Was anyone ever as singular as Charlotte Mew? Mannish, gruffish, diminutive, she ranged about London in her tailor-mades and cropped hair and rolled her own cigarettes, possibly with the discarded drafts of poems. She gave mesmerizing readings and was published, alongside Henry James, in The Yellow Book in 1894, and in 1914 in The Egoist by Ezra Pound. Though sometimes awkward to the point of rudeness, she attracted devoted friends and admirers. A bright, funny child, hypersensitive to colour and atmosphere; a schoolgirl who had all her friends in fits; an accomplished pianist – yet Mew became the disturbing, sometimes harrowing poet of the outsider, the outcast, which was what she felt herself to be.
I first came across her in Mrs Roberts’ Elocution class in 1964, where I learnt by heart her extraordinary poem of 1912, ‘The Changeling’. Mrs Roberts urged ‘Expression, dear’ on us all; it wasn’t hard to put it into lines like these:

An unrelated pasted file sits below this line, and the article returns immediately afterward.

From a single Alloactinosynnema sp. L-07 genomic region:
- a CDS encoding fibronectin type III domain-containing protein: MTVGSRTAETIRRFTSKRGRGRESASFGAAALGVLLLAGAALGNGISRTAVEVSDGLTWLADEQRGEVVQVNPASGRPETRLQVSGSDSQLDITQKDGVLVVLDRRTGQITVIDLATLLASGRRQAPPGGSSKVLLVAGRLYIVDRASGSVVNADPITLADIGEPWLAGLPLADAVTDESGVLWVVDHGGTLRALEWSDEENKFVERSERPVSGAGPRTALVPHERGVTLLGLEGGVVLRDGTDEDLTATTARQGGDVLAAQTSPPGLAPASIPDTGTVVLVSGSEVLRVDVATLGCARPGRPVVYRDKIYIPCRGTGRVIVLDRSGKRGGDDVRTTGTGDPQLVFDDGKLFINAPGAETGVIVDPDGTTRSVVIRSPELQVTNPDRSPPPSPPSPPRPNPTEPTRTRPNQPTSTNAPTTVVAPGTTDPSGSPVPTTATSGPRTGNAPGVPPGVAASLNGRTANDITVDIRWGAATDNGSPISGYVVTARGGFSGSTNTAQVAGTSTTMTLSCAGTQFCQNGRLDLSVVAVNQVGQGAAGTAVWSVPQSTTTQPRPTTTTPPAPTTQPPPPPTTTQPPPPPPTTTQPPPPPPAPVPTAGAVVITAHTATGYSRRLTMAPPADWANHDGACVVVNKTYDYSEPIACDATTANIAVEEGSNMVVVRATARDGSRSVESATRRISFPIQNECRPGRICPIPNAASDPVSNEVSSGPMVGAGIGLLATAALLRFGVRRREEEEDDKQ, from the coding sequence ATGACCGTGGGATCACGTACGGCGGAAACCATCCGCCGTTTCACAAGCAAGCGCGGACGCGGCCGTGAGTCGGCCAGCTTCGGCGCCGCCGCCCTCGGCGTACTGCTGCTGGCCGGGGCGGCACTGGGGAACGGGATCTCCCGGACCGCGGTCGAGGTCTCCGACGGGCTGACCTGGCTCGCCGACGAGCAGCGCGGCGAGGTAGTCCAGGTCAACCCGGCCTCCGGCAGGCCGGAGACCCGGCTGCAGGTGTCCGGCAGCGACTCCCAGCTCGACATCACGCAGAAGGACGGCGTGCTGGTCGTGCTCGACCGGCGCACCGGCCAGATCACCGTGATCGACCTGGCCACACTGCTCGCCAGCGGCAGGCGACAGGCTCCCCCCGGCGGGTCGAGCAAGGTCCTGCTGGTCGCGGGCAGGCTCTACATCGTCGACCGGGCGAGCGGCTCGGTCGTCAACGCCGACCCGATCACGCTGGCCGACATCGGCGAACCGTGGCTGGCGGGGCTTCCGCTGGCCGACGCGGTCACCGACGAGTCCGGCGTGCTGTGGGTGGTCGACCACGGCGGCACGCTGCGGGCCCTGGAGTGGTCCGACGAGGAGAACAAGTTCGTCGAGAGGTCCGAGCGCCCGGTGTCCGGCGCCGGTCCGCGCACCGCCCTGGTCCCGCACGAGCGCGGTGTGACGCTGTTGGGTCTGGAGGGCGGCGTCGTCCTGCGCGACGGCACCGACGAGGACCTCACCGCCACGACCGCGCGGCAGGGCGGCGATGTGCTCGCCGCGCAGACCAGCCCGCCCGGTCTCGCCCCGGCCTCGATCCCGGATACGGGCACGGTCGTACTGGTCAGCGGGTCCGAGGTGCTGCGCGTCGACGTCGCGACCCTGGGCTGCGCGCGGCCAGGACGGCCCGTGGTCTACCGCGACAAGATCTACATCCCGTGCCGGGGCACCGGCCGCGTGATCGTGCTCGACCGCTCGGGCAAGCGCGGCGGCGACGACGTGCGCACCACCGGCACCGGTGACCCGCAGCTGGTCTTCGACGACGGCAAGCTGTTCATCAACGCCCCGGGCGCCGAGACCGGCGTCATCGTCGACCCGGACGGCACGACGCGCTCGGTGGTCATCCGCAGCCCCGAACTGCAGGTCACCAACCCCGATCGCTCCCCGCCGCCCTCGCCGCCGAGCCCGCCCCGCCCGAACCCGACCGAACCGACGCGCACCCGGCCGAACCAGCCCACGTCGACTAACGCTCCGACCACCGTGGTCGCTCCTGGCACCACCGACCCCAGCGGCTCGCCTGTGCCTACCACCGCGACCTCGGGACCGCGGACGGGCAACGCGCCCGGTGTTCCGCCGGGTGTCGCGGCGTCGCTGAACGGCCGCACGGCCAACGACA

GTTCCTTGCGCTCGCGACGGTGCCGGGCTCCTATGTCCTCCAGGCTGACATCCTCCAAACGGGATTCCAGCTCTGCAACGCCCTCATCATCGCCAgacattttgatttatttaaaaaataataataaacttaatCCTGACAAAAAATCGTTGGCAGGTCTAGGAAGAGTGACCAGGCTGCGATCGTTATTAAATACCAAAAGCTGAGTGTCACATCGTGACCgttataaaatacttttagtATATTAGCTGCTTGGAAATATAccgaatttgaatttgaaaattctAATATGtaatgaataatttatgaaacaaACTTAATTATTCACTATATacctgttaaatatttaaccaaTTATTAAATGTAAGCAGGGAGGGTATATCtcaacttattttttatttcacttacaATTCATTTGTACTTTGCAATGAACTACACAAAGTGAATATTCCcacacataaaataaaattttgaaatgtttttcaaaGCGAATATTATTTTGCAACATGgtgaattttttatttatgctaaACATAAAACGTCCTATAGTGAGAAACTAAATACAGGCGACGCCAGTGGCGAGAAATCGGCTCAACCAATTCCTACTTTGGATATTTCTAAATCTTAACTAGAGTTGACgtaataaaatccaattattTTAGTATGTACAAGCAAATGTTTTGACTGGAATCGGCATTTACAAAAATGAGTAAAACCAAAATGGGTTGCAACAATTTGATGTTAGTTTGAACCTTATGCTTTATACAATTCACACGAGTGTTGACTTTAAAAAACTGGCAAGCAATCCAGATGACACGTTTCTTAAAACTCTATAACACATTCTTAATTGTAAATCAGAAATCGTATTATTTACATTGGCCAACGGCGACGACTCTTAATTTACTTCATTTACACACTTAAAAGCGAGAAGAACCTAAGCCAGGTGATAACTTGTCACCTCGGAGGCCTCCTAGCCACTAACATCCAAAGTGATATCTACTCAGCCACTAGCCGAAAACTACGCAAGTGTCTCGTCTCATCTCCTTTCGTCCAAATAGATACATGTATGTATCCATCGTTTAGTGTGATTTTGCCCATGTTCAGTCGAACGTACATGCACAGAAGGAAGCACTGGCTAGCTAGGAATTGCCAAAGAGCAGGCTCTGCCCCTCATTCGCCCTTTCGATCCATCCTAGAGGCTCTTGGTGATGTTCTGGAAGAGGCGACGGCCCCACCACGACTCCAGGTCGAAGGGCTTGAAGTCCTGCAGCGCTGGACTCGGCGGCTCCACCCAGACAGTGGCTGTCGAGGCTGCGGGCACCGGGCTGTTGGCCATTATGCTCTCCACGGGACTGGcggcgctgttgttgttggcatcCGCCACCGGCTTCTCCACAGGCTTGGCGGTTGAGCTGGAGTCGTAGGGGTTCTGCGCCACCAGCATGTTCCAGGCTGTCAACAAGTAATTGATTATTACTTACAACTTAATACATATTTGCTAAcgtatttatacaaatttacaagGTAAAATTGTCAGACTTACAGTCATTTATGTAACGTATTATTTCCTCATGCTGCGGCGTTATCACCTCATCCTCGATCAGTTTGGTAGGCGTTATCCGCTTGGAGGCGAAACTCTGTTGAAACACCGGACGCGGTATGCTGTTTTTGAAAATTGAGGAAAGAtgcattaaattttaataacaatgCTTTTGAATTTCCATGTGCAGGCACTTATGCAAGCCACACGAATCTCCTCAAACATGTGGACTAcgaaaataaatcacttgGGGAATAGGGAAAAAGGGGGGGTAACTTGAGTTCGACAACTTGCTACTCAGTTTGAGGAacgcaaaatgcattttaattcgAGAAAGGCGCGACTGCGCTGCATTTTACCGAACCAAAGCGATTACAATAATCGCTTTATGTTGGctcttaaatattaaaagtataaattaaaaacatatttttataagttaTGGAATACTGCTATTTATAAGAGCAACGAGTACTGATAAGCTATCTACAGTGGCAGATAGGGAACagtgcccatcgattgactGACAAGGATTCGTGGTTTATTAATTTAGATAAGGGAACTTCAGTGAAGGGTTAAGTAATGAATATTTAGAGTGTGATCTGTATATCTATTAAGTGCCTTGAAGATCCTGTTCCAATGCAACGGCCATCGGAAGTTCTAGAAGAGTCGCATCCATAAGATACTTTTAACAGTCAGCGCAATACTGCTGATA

Toll no bell for me, dear Father, dear Mother,
Waste no sighs.
There is my sister, there is my little brother,
Who plays in the place called Paradise.
Your children all, your children for ever,
But I, so wild, your disgrace with the queer brown face,
Was never, never I know, but half your child . . .
What made Mew a ‘disgrace’, what tormented her, was the knowledge that she was made to love women, not men. Deeply divided between the strict moral code of her upbringing and her secret, sometimes overwhelming desires, she became in effect two people, ill at ease with both. To compound her suffering, when she did fall in love, as Penelope Fitzgerald reveals in Charlotte Mew and Her Friends (1984), ‘she always chose wrong’
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